7. The structure of claims 1 or 2 wherein the support strip is hat-shaped in cross section.

8. The structure of claim 6 wherein the support strip is perforated and contains a fibrous sound absorbing material in the channel.

9. The structure of claims 1 or 2 wherein more than two sizes of resonator cavities are formed with each cavity having a different cross-sectional area so as to provide a range of sound absorption frequencies.

10. The structure of claim 9 wherein the cross-sectional area of the cavity is altered by the insertion of added bottom step members to alter the volume of the cavity.

11. The structure of claims 1 or 2 wherein the bottom member is provided by the wall, floor or ceiling to which the structure is attached.

12. The structure of claims 1 or 2 wherein the support strips are fibrous in nature.

13. The structure of claims 1 or 2 wherein the support strips and the bottom member for each cavity are formed from a unitary structure which is hat or U-shaped.

14. The structue of claims 1 or 2 wherein the support strips are hat or U-shaped and include a raised longitudinal ridge for contact between the panels and the support strips.

15. The structure of claim 1 wherein end closures are provided to enclose the cavities.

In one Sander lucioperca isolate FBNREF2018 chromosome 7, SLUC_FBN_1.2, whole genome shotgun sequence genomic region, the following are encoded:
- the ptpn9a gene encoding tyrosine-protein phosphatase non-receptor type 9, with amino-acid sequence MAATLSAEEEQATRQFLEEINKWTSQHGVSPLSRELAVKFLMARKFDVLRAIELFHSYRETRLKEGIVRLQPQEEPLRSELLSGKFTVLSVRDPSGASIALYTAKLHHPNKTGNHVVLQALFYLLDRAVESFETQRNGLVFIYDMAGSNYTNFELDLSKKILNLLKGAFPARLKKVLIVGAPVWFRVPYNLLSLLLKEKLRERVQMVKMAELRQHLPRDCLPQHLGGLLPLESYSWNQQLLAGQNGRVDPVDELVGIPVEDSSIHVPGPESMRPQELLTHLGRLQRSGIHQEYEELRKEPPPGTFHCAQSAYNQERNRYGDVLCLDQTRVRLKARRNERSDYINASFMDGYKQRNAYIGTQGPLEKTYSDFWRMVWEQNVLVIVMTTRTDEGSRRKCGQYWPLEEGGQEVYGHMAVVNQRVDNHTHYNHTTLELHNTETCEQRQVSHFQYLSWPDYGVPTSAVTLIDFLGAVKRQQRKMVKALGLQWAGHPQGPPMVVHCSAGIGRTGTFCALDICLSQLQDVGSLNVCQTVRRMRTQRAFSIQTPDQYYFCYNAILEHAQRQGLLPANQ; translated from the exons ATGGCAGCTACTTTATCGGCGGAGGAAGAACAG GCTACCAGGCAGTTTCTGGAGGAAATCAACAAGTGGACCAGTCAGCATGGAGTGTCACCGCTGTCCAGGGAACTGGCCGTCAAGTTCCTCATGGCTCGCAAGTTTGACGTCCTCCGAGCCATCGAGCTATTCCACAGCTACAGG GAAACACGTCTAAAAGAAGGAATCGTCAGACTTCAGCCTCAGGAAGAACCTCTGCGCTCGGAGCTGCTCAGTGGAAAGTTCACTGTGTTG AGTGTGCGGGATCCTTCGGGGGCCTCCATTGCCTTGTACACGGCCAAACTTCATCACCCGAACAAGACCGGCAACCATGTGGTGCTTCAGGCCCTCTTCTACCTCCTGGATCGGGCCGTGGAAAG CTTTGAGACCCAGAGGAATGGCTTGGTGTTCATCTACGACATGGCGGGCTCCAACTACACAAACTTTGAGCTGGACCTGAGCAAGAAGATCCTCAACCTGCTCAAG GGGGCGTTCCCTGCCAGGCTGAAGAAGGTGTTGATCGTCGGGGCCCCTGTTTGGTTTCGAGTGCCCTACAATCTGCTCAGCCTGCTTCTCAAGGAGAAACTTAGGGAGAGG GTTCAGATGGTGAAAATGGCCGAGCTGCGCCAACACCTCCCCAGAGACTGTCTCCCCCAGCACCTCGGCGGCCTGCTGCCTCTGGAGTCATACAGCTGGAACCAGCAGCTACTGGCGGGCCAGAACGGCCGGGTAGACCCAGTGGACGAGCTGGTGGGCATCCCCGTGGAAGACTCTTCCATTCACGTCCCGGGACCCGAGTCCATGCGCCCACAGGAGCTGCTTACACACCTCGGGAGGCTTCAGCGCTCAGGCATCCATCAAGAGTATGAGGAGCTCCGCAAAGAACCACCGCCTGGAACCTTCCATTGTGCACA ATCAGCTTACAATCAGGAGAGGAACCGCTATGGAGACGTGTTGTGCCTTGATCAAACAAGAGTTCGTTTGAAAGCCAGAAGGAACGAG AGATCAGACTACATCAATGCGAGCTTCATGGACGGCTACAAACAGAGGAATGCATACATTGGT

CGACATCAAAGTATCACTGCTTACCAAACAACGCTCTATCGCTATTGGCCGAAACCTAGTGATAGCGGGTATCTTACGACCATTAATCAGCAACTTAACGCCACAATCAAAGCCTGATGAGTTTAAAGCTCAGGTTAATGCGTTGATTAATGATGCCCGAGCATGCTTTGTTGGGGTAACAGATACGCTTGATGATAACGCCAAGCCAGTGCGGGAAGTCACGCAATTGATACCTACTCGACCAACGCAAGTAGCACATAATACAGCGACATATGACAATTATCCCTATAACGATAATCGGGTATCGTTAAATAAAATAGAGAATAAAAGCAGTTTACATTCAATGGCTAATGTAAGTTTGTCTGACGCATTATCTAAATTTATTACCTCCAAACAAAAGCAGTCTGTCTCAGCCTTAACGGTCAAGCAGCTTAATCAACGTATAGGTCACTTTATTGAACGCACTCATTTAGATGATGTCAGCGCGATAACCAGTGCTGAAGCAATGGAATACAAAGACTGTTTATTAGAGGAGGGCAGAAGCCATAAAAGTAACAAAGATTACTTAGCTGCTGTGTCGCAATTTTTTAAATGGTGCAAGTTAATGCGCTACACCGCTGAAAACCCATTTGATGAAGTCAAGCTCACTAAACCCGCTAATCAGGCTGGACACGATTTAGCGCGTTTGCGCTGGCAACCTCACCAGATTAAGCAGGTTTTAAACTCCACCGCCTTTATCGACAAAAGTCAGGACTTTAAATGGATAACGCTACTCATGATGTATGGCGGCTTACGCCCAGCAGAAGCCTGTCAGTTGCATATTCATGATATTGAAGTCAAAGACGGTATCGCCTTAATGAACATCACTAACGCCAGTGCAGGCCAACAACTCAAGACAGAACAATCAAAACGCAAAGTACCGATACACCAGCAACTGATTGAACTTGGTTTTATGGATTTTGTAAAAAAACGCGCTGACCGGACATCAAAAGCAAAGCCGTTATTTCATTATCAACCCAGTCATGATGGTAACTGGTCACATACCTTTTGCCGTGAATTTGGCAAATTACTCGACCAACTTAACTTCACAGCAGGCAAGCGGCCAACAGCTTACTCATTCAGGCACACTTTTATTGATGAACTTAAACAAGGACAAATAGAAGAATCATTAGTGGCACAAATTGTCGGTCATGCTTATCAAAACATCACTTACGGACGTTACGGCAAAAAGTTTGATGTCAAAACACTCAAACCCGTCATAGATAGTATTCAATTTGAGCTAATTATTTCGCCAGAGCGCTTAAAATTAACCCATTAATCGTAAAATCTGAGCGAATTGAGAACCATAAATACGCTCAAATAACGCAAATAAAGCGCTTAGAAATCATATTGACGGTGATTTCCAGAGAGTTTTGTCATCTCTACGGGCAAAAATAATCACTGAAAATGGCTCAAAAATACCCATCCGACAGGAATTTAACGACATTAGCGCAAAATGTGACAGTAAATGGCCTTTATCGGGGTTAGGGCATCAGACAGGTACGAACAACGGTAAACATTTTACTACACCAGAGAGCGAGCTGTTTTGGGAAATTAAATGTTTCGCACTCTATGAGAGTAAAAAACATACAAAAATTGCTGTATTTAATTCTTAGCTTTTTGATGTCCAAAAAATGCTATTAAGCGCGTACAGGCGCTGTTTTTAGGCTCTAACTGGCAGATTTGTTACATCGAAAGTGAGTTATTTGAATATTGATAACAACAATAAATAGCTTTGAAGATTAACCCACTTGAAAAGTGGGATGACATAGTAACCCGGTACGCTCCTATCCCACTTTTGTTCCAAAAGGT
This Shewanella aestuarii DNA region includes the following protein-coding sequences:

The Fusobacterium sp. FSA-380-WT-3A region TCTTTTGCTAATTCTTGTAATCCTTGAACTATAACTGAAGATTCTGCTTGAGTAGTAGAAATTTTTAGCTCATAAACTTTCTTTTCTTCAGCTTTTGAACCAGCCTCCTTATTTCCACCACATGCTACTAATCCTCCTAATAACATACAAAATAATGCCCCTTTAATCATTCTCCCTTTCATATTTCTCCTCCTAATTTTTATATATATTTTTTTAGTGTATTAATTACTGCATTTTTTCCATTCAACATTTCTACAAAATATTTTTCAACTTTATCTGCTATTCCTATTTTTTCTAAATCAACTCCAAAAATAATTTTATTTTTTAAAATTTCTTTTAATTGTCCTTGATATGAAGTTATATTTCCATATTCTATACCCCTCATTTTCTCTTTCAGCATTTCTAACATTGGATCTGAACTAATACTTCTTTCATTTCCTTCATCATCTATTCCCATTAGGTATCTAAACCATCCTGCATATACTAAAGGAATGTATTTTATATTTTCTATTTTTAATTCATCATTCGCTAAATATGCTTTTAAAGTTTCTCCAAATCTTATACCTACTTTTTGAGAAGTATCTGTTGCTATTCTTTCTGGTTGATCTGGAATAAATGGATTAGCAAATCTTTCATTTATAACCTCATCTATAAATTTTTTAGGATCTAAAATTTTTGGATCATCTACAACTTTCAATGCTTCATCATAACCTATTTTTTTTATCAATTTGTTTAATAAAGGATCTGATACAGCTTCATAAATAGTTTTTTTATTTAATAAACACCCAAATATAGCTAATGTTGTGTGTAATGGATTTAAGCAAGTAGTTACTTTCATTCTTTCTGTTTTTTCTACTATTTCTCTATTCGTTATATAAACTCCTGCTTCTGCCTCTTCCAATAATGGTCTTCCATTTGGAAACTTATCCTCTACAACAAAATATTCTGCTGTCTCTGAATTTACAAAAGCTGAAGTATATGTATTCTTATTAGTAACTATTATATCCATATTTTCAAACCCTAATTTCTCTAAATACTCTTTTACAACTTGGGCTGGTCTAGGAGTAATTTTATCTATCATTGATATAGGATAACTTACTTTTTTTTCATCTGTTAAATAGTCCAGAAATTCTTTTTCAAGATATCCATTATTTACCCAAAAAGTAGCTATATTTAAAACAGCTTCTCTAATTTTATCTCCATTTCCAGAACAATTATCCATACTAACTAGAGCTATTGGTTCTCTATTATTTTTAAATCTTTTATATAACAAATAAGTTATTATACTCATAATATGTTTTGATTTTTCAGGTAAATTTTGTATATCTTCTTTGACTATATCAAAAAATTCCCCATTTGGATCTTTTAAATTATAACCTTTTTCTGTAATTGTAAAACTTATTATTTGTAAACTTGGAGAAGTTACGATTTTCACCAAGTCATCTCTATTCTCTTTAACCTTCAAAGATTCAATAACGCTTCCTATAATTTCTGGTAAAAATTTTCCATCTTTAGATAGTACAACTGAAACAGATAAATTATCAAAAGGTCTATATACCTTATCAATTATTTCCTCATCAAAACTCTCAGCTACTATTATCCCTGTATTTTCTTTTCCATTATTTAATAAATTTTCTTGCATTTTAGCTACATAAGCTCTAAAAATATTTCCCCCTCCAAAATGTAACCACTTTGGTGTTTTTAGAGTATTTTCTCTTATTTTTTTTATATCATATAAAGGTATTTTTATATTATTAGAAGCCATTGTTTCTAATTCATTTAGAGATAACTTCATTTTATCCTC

16. A sound absorbing structure comprising:

a plurality of adjacent, substantially solid panels in generally side-by-side, spaced apart relationship wherein the space between adjacent edges of adjacent panels defines a slot having a width of about 1/16 to 3/4 inch;

a substantially solid bottom member spaced from the plurality of solid panels;

support means located in the space between the panels and the solid bottom member, interconnecting the panels to the solid bottom member, the support means being located between adjacent slots defined by adjacent panels, the support means cooperating with the panels to define first acoustical resonator cavities in air flow communication with the slots, said first acoustical resonator cavities having widths substantially greater than said slots and the support means cooperating with the bottom member to define closed second cavities between adjacent first cavities for reducing acoustical coupling between adjacent first cavities.

17. The sound absorbing structure of claim 16 further comprising sound absorbing material disposed in the first cavities.

18. The sound absorbing structure of claim 16 further comprising sound absorbing material disposed in the second cavities to provide further reduced acoustical coupling between adjacent first cavities.



1. Field of Invention

This invention relates to sound absorbing structures. More particularly, this invention relates to structures which may be added to walls or ceilings and which are designed to absorb sound particularly at frequencies of less than about 1000 Hz.

2. Prior Art